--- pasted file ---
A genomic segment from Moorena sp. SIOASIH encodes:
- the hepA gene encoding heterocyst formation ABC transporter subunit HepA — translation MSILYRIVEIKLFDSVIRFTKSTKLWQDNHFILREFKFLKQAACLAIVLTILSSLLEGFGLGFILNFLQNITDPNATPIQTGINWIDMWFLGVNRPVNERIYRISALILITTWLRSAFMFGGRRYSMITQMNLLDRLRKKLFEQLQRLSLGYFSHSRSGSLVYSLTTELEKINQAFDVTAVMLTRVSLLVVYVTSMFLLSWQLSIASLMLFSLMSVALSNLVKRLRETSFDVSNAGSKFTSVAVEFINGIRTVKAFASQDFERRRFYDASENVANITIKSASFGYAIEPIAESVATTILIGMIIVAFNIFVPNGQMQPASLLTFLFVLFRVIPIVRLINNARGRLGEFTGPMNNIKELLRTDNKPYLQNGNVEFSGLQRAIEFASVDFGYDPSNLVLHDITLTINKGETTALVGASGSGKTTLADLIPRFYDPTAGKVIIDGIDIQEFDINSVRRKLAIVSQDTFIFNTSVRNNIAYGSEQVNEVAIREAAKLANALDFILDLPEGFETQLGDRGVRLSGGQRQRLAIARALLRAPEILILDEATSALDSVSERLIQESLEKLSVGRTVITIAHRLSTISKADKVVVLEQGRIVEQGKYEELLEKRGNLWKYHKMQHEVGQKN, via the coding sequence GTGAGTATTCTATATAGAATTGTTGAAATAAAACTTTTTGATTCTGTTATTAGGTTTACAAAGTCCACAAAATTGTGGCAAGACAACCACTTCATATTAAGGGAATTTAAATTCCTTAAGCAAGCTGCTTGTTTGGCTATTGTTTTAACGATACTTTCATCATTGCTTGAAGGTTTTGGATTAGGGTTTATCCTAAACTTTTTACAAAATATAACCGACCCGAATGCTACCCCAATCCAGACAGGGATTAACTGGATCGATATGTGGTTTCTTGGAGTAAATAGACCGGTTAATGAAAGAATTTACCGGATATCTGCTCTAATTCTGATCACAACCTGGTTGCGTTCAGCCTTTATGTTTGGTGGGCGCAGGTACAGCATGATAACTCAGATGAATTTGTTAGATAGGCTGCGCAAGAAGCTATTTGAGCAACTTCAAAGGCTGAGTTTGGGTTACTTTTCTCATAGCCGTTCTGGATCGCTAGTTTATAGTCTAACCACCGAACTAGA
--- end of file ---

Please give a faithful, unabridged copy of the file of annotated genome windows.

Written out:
A genomic segment from Moorena sp. SIOASIH encodes:
- the hepA gene encoding heterocyst formation ABC transporter subunit HepA — translation MSILYRIVEIKLFDSVIRFTKSTKLWQDNHFILREFKFLKQAACLAIVLTILSSLLEGFGLGFILNFLQNITDPNATPIQTGINWIDMWFLGVNRPVNERIYRISALILITTWLRSAFMFGGRRYSMITQMNLLDRLRKKLFEQLQRLSLGYFSHSRSGSLVYSLTTELEKINQAFDVTAVMLTRVSLLVVYVTSMFLLSWQLSIASLMLFSLMSVALSNLVKRLRETSFDVSNAGSKFTSVAVEFINGIRTVKAFASQDFERRRFYDASENVANITIKSASFGYAIEPIAESVATTILIGMIIVAFNIFVPNGQMQPASLLTFLFVLFRVIPIVRLINNARGRLGEFTGPMNNIKELLRTDNKPYLQNGNVEFSGLQRAIEFASVDFGYDPSNLVLHDITLTINKGETTALVGASGSGKTTLADLIPRFYDPTAGKVIIDGIDIQEFDINSVRRKLAIVSQDTFIFNTSVRNNIAYGSEQVNEVAIREAAKLANALDFILDLPEGFETQLGDRGVRLSGGQRQRLAIARALLRAPEILILDEATSALDSVSERLIQESLEKLSVGRTVITIAHRLSTISKADKVVVLEQGRIVEQGKYEELLEKRGNLWKYHKMQHEVGQKN, via the coding sequence GTGAGTATTCTATATAGAATTGTTGAAATAAAACTTTTTGATTCTGTTATTAGGTTTACAAAGTCCACAAAATTGTGGCAAGACAACCACTTCATATTAAGGGAATTTAAATTCCTTAAGCAAGCTGCTTGTTTGGCTATTGTTTTAACGATACTTTCATCATTGCTTGAAGGTTTTGGATTAGGGTTTATCCTAAACTTTTTACAAAATATAACCGACCCGAATGCTACCCCAATCCAGACAGGGATTAACTGGATCGATATGTGGTTTCTTGGAGTAAATAGACCGGTTAATGAAAGAATTTACCGGATATCTGCTCTAATTCTGATCACAACCTGGTTGCGTTCAGCCTTTATGTTTGGTGGGCGCAGGTACAGCATGATAACTCAGATGAATTTGTTAGATAGGCTGCGCAAGAAGCTATTTGAGCAACTTCAAAGGCTGAGTTTGGGTTACTTTTCTCATAGCCGTTCTGGATCGCTAGTTTATAGTCTAACCACCGAACTAGA